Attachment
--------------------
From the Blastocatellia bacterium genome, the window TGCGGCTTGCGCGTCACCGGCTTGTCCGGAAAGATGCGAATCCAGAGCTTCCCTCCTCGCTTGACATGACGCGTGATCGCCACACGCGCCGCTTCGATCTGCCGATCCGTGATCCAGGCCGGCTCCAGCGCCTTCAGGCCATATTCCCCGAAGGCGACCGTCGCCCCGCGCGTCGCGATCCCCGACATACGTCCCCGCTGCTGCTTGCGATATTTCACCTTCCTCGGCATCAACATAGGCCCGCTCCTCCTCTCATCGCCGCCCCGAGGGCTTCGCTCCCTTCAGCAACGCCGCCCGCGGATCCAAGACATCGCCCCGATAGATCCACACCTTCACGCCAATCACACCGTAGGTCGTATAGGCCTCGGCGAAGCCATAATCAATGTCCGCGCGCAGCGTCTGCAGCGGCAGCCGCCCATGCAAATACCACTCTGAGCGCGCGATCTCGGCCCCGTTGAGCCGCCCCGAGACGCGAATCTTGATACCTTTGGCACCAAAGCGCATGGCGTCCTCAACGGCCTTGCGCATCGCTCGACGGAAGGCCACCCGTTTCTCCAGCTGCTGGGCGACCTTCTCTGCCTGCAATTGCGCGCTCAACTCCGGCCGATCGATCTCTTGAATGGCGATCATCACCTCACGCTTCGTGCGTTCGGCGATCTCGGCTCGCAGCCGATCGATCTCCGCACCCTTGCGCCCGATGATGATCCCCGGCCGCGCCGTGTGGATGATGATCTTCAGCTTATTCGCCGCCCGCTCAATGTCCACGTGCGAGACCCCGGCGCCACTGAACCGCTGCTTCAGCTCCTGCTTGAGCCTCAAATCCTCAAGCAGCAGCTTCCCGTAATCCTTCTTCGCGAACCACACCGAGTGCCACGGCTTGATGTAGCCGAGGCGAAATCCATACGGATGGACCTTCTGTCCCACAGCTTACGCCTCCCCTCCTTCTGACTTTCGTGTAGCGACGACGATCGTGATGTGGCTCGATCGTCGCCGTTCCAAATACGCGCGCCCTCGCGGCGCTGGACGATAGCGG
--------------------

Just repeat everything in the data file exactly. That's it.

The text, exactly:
From the Blastocatellia bacterium genome, the window TGCGGCTTGCGCGTCACCGGCTTGTCCGGAAAGATGCGAATCCAGAGCTTCCCTCCTCGCTTGACATGACGCGTGATCGCCACACGCGCCGCTTCGATCTGCCGATCCGTGATCCAGGCCGGCTCCAGCGCCTTCAGGCCATATTCCCCGAAGGCGACCGTCGCCCCGCGCGTCGCGATCCCCGACATACGTCCCCGCTGCTGCTTGCGATATTTCACCTTCCTCGGCATCAACATAGGCCCGCTCCTCCTCTCATCGCCGCCCCGAGGGCTTCGCTCCCTTCAGCAACGCCGCCCGCGGATCCAAGACATCGCCCCGATAGATCCACACCTTCACGCCAATCACACCGTAGGTCGTATAGGCCTCGGCGAAGCCATAATCAATGTCCGCGCGCAGCGTCTGCAGCGGCAGCCGCCCATGCAAATACCACTCTGAGCGCGCGATCTCGGCCCCGTTGAGCCGCCCCGAGACGCGAATCTTGATACCTTTGGCACCAAAGCGCATGGCGTCCTCAACGGCCTTGCGCATCGCTCGACGGAAGGCCACCCGTTTCTCCAGCTGCTGGGCGACCTTCTCTGCCTGCAATTGCGCGCTCAACTCCGGCCGATCGATCTCTTGAATGGCGATCATCACCTCACGCTTCGTGCGTTCGGCGATCTCGGCTCGCAGCCGATCGATCTCCGCACCCTTGCGCCCGATGATGATCCCCGGCCGCGCCGTGTGGATGATGATCTTCAGCTTATTCGCCGCCCGCTCAATGTCCACGTGCGAGACCCCGGCGCCACTGAACCGCTGCTTCAGCTCCTGCTTGAGCCTCAAATCCTCAAGCAGCAGCTTCCCGTAATCCTTCTTCGCGAACCACACCGAGTGCCACGGCTTGATGTAGCCGAGGCGAAATCCATACGGATGGACCTTCTGTCCCACAGCTTACGCCTCCCCTCCTTCTGACTTTCGTGTAGCGACGACGATCGTGATGTGGCTCGATCGTCGCCGTTCCAAATACGCGCGCCCTCGCGGCGCTGGACGATAGCGG